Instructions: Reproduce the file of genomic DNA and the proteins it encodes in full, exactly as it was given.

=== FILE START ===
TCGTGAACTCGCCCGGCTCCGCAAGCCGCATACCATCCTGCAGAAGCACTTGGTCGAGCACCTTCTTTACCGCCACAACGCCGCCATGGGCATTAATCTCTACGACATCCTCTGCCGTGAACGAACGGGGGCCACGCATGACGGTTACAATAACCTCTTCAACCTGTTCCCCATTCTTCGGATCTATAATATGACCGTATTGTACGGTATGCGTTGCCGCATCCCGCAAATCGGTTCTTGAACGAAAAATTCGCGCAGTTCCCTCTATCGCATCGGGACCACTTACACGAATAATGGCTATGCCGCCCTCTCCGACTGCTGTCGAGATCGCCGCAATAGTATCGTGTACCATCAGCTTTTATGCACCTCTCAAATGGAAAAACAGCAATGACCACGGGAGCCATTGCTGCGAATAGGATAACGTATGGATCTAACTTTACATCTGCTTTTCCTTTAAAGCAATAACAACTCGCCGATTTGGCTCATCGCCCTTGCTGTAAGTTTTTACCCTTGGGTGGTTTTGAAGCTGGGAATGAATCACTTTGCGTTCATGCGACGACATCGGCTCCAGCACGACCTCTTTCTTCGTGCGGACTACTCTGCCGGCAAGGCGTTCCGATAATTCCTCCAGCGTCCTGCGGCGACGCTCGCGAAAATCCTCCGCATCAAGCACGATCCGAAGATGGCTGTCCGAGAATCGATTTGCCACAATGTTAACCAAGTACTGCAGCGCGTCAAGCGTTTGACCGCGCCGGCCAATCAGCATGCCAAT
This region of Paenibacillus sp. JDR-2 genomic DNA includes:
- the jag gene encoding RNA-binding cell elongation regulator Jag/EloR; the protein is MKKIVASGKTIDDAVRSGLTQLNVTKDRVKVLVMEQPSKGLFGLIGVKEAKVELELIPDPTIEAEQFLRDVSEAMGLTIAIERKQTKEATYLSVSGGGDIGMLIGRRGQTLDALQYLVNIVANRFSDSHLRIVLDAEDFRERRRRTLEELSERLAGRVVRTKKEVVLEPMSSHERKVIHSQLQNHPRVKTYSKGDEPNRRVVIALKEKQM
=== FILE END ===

TCGTGAACTCGCCCGGCTCCGCAAGCCGCATACCATCCTGCAGAAGCACTTGGTCGAGCACCTTCTTTACCGCCACAACGCCGCCATGGGCATTAATCTCTACGACATCCTCTGCCGTGAACGAACGGGGGCCACGCATGACGGTTACAATAACCTCTTCAACCTGTTCCCCATTCTTCGGATCTATAATATGACCGTATTGTACGGTATGCGTTGCCGCATCCCGCAAATCGGTTCTTGAACGAAAAATTCGCGCAGTTCCCTCTATCGCATCGGGACCACTTACACGAATAATGGCTATGCCGCCCTCTCCGACTGCTGTCGAGATCGCCGCAATAGTATCGTGTACCATCAGCTTTTATGCACCTCTCAAATGGAAAAACAGCAATGACCACGGGAGCCATTGCTGCGAATAGGATAACGTATGGATCTAACTTTACATCTGCTTTTCCTTTAAAGCAATAACAACTCGCCGATTTGGCTCATCGCCCTTGCTGTAAGTTTTTACCCTTGGGTGGTTTTGAAGCTGGGAATGAATCACTTTGCGTTCATGCGACGACATCGGCTCCAGCACGACCTCTTTCTTCGTGCGGACTACTCTGCCGGCAAGGCGTTCCGATAATTCCTCCAGCGTCCTGCGGCGACGCTCGCGAAAATCCTCCGCATCAAGCACGATCCGAAGATGGCTGTCCGAGAATCGATTTGCCACAATGTTAACCAAGTACTGCAGCGCGTCAAGCGTTTGACCGCGCCGGCCAATCAGCATGCCAAT
This region of Paenibacillus sp. JDR-2 genomic DNA includes:
- the jag gene encoding RNA-binding cell elongation regulator Jag/EloR; the protein is MKKIVASGKTIDDAVRSGLTQLNVTKDRVKVLVMEQPSKGLFGLIGVKEAKVELELIPDPTIEAEQFLRDVSEAMGLTIAIERKQTKEATYLSVSGGGDIGMLIGRRGQTLDALQYLVNIVANRFSDSHLRIVLDAEDFRERRRRTLEELSERLAGRVVRTKKEVVLEPMSSHERKVIHSQLQNHPRVKTYSKGDEPNRRVVIALKEKQM